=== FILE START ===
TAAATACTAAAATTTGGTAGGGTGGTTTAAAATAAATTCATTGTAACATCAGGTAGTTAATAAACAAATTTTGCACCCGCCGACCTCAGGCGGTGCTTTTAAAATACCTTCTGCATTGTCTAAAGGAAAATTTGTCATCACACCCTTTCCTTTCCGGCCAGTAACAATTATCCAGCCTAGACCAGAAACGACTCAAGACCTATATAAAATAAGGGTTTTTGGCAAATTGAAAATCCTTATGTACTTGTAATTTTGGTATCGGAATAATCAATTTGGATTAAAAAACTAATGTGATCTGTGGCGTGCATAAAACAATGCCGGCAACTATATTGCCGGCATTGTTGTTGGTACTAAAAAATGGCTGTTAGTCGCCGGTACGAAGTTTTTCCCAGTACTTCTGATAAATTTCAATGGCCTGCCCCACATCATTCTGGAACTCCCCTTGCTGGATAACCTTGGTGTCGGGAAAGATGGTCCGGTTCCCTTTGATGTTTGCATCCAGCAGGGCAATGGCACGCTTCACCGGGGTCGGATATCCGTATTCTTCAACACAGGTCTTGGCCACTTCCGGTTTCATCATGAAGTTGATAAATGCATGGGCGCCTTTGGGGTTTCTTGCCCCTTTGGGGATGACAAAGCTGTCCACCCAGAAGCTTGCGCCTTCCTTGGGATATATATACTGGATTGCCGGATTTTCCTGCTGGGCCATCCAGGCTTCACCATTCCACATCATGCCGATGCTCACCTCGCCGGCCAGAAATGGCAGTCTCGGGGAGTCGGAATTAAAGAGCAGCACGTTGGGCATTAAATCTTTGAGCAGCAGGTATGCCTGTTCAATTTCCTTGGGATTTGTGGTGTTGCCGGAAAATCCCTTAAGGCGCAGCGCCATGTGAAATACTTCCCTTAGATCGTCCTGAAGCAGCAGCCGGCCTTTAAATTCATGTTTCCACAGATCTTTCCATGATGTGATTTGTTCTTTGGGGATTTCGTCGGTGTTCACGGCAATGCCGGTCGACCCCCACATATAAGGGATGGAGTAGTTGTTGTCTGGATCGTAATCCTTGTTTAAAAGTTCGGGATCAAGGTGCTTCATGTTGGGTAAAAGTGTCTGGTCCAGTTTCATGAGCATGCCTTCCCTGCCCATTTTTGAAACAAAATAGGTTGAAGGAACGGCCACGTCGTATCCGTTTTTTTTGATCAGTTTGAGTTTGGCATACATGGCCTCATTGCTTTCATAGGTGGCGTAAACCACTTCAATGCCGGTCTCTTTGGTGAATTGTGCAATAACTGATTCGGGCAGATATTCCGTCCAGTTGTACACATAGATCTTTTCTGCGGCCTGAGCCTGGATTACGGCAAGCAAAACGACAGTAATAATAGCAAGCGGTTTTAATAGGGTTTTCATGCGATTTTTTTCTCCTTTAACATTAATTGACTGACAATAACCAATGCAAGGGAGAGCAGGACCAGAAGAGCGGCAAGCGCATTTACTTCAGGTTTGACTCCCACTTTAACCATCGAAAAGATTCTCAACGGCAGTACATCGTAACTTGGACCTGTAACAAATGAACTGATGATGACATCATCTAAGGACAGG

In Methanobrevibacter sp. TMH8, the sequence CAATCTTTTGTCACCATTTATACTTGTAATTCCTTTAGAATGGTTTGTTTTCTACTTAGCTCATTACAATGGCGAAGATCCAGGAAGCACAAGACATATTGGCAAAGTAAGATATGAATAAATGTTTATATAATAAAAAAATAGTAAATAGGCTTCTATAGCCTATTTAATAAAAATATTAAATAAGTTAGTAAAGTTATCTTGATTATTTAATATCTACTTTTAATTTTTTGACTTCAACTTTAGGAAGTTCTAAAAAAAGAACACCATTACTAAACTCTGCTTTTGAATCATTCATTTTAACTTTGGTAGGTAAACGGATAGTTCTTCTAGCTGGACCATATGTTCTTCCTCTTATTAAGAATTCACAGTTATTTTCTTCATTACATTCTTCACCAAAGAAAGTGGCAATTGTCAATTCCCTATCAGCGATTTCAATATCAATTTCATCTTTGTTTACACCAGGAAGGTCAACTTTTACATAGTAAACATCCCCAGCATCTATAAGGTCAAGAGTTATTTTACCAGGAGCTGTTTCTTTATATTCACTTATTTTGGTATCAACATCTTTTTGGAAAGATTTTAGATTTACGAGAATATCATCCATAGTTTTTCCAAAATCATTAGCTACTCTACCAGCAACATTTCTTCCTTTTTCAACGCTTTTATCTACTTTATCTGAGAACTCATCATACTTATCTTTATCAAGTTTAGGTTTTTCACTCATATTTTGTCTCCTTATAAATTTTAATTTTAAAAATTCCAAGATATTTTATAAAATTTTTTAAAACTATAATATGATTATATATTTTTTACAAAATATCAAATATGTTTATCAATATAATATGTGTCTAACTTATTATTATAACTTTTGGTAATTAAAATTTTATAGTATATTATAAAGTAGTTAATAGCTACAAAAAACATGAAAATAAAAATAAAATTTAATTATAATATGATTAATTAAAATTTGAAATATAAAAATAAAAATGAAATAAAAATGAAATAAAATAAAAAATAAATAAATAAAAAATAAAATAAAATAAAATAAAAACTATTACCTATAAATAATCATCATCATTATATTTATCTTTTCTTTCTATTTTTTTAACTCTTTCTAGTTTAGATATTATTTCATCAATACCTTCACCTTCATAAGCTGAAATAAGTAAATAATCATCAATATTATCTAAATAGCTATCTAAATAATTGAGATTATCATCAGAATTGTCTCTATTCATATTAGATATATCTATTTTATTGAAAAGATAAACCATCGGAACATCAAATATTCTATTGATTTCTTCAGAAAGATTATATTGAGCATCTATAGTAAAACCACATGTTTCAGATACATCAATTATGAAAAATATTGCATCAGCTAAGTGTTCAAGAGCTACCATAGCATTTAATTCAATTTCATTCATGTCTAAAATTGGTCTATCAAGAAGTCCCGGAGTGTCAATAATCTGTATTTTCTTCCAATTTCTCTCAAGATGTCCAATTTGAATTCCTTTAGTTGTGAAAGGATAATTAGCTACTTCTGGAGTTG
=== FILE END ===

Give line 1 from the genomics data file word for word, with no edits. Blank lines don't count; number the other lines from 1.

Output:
TAAATACTAAAATTTGGTAGGGTGGTTTAAAATAAATTCATTGTAACATCAGGTAGTTAATAAACAAATTTTGCACCCGCCGACCTCAGGCGGTGCTTTTAAAATACCTTCTGCATTGTCTAAAGGAAAATTTGTCATCACACCCTTTCCTTTCCGGCCAGTAACAATTATCCAGCCTAGACCAGAAACGACTCAAGACCTATATAAAATAAGGGTTTTTGGCAAATTGAAAATCCTTATGTACTTGTAATTTTGGTATCGGAATAATCAATTTGGATTAAAAAACTAATGTGATCTGTGGCGTGCATAAAACAATGCCGGCAACTATATTGCCGGCATTGTTGTTGGTACTAAAAAATGGCTGTTAGTCGCCGGTACGAAGTTTTTCCCAGTACTTCTGATAAATTTCAATGGCCTGCCCCACATCATTCTGGAACTCCCCTTGCTGGATAACCTTGGTGTCGGGAAAGATGGTCCGGTTCCCTTTGATGTTTGCATCCAGCAGGGCAATGGCACGCTTCACCGGGGTCGGATATCCGTATTCTTCAACACAGGTCTTGGCCACTTCCGGTTTCATCATGAAGTTGATAAATGCATGGGCGCCTTTGGGGTTTCTTGCCCCTTTGGGGATGACAAAGCTGTCCACCCAGAAGCTTGCGCCTTCCTTGGGATATATATACTGGATTGCCGGATTTTCCTGCTGGGCCATCCAGGCTTCACCATTCCACATCATGCCGATGCTCACCTCGCCGGCCAGAAATGGCAGTCTCGGGGAGTCGGAATTAAAGAGCAGCACGTTGGGCATTAAATCTTTGAGCAGCAGGTATGCCTGTTCAATTTCCTTGGGATTTGTGGTGTTGCCGGAAAATCCCTTAAGGCGCAGCGCCATGTGAAATACTTCCCTTAGATCGTCCTGAAGCAGCAGCCGGCCTTTAAATTCATGTTTCCACAGATCTTTCCATGATGTGATTTGTTCTTTGGGGATTTCGTCGGTGTTCACGGCAATGCCGGTCGACCCCCACATATAAGGGATGGAGTAGTTGTTGTCTGGATCGTAATCCTTGTTTAAAAGTTCGGGATCAAGGTGCTTCATGTTGGGTAAAAGTGTCTGGTCCAGTTTCATGAGCATGCCTTCCCTGCCCATTTTTGAAACAAAATAGGTTGAAGGAACGGCCACGTCGTATCCGTTTTTTTTGATCAGTTTGAGTTTGGCATACATGGCCTCATTGCTTTCATAGGTGGCGTAAACCACTTCAATGCCGGTCTCTTTGGTGAATTGTGCAATAACTGATTCGGGCAGATATTCCGTCCAGTTGTACACATAGATCTTTTCTGCGGCCTGAGCCTGGATTACGGCAAGCAAAACGACAGTAATAATAGCAAGCGGTTTTAATAGGGTTTTCATGCGATTTTTTTCTCCTTTAACATTAATTGACTGACAATAACCAATGCAAGGGAGAGCAGGACCAGAAGAGCGGCAAGCGCATTTACTTCAGGTTTGACTCCCACTTTAACCATCGAAAAGATTCTCAACGGCAGTACATCGTAACTTGGACCTGTAACAAATGAACTGATGATGACATCATCTAAGGACAGG